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 Post subject: Performance Consideration for the Copy CPG
PostPosted: Sat Mar 21, 2020 6:26 pm 

Joined: Wed Jan 16, 2019 4:26 pm
Posts: 35
Location: Florida
So I've read the HPE snapshot doc along with the best practices guide and one thing still isn't clear: the impact of the snapshot cpg settings on write performance.

If I'm reading correctly, the copy-on-write (COW) mechanism has to first copy the original block from the user cpg to the copy cpg before new incoming data is written. It seems to me that heavy incoming writes could cause enough "I/O multiplication" to become a drag on performance if the disks underlying the copy cpg can't keep up.

Is this a problem in actual practice? It seems once the original block is copied out, future updates to that block wouldn't cause more COW activity until another snapshot has been taken so maybe it's not much of an issue.

I ask because I'm trying to design a new cpg/AO strategy and I'm wondering if I should do something crazy like set up a separate AO for the copy cpgs to get some of those blocks into SSD.

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 Post subject: Re: Performance Consideration for the Copy CPG
PostPosted: Sun Mar 22, 2020 1:39 pm 
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Joined: Tue Aug 18, 2009 10:35 pm
Posts: 1239
Location: Dallas, Texas
The universal answer is "that depends".

Worst case scenario for illustration purposes, if your User CPG was R1 SSD (fastest), and your Copy CPG is Nearline Raid6 10+2 (slowest), and your benchmark is 100% sequential writes, from the starting block to the last block of the VV for 100% change rate. Yes you would measure a performance delta.

In real world practice, it depends on the specific workload, but generica averages you looking at 80% reads, and less than 10% change rate for the written data. Keep in mind that a new write to empty thin provisioned (as opposed to a rewrite of a provisioned block) space does not have a COW cost. For the overall average 3PAR system that is not oversaturated with workload, the penalty of COW goes unnoticed. Of course, if any array is already overloaded/saturated with workload, then adding more work of anytype (COW, Replication, compression, etc) will have a larger impact.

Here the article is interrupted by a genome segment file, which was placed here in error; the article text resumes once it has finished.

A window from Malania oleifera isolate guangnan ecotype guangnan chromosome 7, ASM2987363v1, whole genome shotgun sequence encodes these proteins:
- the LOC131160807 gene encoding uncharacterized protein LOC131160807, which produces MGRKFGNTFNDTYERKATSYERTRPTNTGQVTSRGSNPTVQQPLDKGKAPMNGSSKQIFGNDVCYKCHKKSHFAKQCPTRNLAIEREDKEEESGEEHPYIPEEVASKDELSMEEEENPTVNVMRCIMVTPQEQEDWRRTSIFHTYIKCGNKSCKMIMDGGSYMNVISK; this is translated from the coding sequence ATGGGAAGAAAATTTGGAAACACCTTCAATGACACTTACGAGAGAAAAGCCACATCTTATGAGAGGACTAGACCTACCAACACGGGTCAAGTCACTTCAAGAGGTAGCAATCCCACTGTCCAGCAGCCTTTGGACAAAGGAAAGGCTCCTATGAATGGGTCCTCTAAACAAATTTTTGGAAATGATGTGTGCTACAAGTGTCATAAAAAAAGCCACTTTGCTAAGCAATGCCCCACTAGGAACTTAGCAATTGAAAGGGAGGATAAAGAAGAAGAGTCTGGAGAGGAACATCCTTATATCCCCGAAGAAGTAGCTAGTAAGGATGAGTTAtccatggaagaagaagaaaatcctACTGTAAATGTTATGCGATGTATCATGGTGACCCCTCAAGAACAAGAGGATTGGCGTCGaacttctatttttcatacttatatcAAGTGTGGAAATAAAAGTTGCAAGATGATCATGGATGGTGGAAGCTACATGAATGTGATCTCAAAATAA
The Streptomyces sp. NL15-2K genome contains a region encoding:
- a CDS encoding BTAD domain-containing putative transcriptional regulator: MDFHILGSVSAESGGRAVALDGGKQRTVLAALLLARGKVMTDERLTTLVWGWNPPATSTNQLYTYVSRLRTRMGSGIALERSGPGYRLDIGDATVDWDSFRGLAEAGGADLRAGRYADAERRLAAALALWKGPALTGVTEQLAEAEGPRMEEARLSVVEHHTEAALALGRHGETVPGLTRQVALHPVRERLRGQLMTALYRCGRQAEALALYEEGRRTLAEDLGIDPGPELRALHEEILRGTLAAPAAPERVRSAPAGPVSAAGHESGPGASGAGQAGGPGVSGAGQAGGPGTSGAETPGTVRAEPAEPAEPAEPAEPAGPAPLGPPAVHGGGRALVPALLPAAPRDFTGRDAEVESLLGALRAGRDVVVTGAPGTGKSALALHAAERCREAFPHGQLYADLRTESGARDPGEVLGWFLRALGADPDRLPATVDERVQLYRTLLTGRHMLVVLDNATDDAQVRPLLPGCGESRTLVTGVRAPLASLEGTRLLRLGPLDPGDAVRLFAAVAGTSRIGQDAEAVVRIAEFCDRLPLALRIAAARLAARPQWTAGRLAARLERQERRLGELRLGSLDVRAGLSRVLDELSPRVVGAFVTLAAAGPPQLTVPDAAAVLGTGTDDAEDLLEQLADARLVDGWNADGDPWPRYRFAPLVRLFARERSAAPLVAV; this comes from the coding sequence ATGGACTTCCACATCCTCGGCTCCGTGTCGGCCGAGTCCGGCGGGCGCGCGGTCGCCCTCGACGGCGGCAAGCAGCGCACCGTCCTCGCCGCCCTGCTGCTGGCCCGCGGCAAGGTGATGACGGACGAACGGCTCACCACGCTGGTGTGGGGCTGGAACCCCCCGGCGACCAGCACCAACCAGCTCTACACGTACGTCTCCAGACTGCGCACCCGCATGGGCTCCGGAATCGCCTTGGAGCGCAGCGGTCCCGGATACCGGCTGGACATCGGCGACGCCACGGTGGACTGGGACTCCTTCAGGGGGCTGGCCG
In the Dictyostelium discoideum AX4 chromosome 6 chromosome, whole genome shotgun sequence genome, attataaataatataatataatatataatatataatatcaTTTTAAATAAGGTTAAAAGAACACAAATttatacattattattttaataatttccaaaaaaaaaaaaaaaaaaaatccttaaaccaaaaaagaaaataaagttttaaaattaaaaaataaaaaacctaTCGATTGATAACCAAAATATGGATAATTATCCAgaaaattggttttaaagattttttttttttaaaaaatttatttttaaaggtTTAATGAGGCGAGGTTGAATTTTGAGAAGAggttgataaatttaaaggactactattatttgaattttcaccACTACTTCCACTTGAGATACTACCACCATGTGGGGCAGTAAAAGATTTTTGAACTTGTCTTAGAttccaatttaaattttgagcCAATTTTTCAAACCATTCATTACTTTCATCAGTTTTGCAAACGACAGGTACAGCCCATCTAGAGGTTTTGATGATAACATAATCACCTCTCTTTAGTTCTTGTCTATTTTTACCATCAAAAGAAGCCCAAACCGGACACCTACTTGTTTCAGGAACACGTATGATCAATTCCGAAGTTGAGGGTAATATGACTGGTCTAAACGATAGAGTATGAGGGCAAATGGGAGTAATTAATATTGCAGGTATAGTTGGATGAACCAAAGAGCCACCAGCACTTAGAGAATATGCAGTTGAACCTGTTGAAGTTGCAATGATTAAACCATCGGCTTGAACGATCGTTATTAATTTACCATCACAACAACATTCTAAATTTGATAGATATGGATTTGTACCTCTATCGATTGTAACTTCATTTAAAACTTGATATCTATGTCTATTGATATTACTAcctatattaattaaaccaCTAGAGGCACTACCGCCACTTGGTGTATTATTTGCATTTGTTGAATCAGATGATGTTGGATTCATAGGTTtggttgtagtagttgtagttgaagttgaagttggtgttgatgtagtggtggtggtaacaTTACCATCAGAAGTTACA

What is your current average latency of your AO volumes, vs what is acceptable to your application? Example: If you are sitting at a 4ms average but can tolerate 10ms, you have some headroom. Again "it depends" on how much SSD vs spinners you have, how AO is set.

Richard Siemers
The views and opinions expressed are my own and do not necessarily reflect those of my employer.

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 Post subject: Re: Performance Consideration for the Copy CPG
PostPosted: Mon Mar 23, 2020 8:50 am 

Joined: Mon Sep 21, 2015 2:11 pm
Posts: 1017
Location: Europe
And as long as your system isn't hammered, you have the magical thing called write cache :)

If you read the virtual copy whitepaper (https://h20195.www2.hpe.com/v2/GetPDF.a ... 486ENW.pdf) it states pretty early in the text:
HPE 3PAR Virtual Copy implements an
efficient variant of copy-on-write (COW) and redirect-on-write (ROW) methodologies. For COW, the HPE 3PAR OS uses a delayed copy-onwrite (DCOW) process that eliminates any performance impact to host I/O. DCOW is used for snapshots of fully provisioned and thinly
provisioned volumes. DCOW relegates the reading of the original data, updating of the base volume with the new data, and the copying of
the original data to a background process after the write update has been acknowledged by the host.

So what I'm reading is that it may impact the overall maximum "performance capacity" of the 3PAR as is has to do some background IOs but the host performance (as in latency) shouldn't be affected. So if you're running your array at 90% of it's performance capacity it might be a really bad idea to start doing snapshots but if it is just lurking along at 25% you shouldn't notice any difference.

The views and opinions expressed are my own and do not necessarily reflect those of my current or previous employers.

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